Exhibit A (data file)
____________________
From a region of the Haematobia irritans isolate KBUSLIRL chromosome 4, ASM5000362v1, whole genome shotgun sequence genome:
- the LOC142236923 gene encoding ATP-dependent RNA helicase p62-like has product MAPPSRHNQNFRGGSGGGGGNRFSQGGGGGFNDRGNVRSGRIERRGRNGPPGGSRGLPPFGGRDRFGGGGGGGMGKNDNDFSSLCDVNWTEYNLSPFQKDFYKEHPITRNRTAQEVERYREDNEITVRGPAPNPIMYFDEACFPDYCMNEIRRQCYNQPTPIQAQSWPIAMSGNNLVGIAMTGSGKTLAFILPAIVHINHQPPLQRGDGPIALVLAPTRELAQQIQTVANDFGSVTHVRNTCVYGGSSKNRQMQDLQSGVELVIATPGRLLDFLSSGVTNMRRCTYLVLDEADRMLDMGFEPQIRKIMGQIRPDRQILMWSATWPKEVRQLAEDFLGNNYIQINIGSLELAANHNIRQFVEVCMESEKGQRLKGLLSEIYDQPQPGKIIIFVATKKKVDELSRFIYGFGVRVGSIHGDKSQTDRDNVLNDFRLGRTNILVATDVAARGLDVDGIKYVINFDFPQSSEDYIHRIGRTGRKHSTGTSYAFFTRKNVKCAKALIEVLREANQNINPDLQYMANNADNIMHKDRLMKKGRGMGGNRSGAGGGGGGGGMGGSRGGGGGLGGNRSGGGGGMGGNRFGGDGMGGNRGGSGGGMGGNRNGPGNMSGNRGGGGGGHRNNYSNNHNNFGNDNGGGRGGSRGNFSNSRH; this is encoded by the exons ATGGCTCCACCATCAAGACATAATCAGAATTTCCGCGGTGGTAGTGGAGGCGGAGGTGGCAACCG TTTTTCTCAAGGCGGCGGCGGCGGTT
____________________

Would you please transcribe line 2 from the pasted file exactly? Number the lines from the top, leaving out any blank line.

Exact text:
- the LOC142236923 gene encoding ATP-dependent RNA helicase p62-like has product MAPPSRHNQNFRGGSGGGGGNRFSQGGGGGFNDRGNVRSGRIERRGRNGPPGGSRGLPPFGGRDRFGGGGGGGMGKNDNDFSSLCDVNWTEYNLSPFQKDFYKEHPITRNRTAQEVERYREDNEITVRGPAPNPIMYFDEACFPDYCMNEIRRQCYNQPTPIQAQSWPIAMSGNNLVGIAMTGSGKTLAFILPAIVHINHQPPLQRGDGPIALVLAPTRELAQQIQTVANDFGSVTHVRNTCVYGGSSKNRQMQDLQSGVELVIATPGRLLDFLSSGVTNMRRCTYLVLDEADRMLDMGFEPQIRKIMGQIRPDRQILMWSATWPKEVRQLAEDFLGNNYIQINIGSLELAANHNIRQFVEVCMESEKGQRLKGLLSEIYDQPQPGKIIIFVATKKKVDELSRFIYGFGVRVGSIHGDKSQTDRDNVLNDFRLGRTNILVATDVAARGLDVDGIKYVINFDFPQSSEDYIHRIGRTGRKHSTGTSYAFFTRKNVKCAKALIEVLREANQNINPDLQYMANNADNIMHKDRLMKKGRGMGGNRSGAGGGGGGGGMGGSRGGGGGLGGNRSGGGGGMGGNRFGGDGMGGNRGGSGGGMGGNRNGPGNMSGNRGGGGGGHRNNYSNNHNNFGNDNGGGRGGSRGNFSNSRH; this is encoded by the exons ATGGCTCCACCATCAAGACATAATCAGAATTTCCGCGGTGGTAGTGGAGGCGGAGGTGGCAACCG TTTTTCTCAAGGCGGCGGCGGCGGTT